Just kidding. I did take the $200, as did many (but not all) authors from Whiskey Creek Press. Then the awful silence of God descended upon the earth. Start Media acquired the catalog of books, put out their own versions, and that was it. They didn't do much in the way of publicity. Oddly, they actually introduced some formatting problems to Mary of the Aether, which already had a few typos and formatting problems from Whiskey Creek Press.

Fun times.


Eventually, things got a little bit exciting. Simon & Schuster, the big-time publishing house, bought Start Publishing, which meant my Mary of the Aether series was available on the Simon & Schuster website (ebook only). This should have been a big deal, but sales were as close to negligible as possible without being nil. Also, there was this weird thing that happened where the first three books of my series were listed on one webpage (out of order) while the fourth book was listed on a different webpage. Despite numerous emails, I was never able to get anyone at Simon & Schuster to fix this problem.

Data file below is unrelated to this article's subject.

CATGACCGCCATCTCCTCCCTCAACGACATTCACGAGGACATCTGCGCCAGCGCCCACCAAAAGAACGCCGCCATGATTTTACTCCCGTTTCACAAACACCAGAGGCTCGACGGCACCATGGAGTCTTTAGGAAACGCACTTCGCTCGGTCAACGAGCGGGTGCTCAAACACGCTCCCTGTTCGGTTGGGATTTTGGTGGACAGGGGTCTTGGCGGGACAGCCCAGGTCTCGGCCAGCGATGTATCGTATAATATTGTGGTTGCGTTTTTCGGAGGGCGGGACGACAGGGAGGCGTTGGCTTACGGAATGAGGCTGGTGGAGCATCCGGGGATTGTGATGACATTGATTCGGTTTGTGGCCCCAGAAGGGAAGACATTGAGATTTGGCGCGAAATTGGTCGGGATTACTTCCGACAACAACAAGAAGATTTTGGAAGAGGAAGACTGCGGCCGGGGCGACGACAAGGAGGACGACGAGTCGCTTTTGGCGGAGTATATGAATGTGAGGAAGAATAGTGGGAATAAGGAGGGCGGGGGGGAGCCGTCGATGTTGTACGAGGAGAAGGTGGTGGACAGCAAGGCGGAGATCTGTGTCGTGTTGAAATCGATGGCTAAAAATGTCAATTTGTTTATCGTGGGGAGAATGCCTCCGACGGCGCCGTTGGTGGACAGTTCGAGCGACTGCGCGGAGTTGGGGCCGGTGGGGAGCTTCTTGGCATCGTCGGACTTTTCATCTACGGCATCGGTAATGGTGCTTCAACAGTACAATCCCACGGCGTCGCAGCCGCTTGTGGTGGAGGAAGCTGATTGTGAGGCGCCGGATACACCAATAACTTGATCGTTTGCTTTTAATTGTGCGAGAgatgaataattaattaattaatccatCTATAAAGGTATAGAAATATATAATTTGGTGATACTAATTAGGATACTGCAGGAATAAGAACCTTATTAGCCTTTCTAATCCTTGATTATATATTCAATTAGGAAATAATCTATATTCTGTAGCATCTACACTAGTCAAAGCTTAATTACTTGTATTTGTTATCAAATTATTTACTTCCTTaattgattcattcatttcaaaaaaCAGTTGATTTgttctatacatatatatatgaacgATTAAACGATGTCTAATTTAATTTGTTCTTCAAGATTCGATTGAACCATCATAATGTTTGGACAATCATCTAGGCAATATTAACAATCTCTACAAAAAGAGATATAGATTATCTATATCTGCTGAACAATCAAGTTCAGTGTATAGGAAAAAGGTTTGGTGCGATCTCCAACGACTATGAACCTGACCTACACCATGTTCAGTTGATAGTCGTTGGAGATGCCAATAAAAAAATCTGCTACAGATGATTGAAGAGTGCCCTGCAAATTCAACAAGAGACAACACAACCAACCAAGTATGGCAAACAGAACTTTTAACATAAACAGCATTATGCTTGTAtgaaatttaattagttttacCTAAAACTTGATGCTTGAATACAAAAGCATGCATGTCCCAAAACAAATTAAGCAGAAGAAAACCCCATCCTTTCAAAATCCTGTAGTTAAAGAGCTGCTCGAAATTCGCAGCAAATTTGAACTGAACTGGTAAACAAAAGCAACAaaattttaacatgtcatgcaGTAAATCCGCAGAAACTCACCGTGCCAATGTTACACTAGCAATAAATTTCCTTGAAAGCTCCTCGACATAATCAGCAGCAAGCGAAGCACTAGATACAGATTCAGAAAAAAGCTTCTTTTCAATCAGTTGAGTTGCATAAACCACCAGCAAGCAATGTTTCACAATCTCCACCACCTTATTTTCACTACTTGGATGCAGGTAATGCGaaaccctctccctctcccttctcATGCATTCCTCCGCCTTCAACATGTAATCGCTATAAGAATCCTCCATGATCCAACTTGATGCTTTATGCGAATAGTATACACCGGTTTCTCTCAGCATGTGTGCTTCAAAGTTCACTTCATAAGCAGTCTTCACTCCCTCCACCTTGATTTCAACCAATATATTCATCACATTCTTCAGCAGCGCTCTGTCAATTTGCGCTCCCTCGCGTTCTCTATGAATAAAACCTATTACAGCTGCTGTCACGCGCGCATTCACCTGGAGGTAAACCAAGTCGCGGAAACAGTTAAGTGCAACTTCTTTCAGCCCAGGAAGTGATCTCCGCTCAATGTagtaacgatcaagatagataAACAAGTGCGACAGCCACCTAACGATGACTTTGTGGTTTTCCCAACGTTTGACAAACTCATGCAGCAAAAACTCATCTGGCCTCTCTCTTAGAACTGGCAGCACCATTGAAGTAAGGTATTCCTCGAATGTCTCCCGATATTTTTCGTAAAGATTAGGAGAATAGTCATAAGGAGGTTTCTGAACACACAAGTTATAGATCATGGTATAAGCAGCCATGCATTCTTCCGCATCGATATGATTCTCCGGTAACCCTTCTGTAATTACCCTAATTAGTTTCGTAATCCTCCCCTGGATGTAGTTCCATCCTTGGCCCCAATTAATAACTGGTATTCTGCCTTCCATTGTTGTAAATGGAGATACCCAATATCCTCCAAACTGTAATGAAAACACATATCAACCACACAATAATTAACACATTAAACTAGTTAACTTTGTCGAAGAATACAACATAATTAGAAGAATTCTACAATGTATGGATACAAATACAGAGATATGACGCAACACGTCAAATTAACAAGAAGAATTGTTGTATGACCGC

Funner times.

This year, I finally reacquired the rights to the whole darn series and decided to self-publish. This gave me a chance to go back through the manuscripts and tidy things up a bit. I corrected the typos and formatting problems introduced back in the day. I streamlined some clunky prose in a few places, added a few small scenes that I felt were lacking, and turned those outdated flip phones into modern smartphones.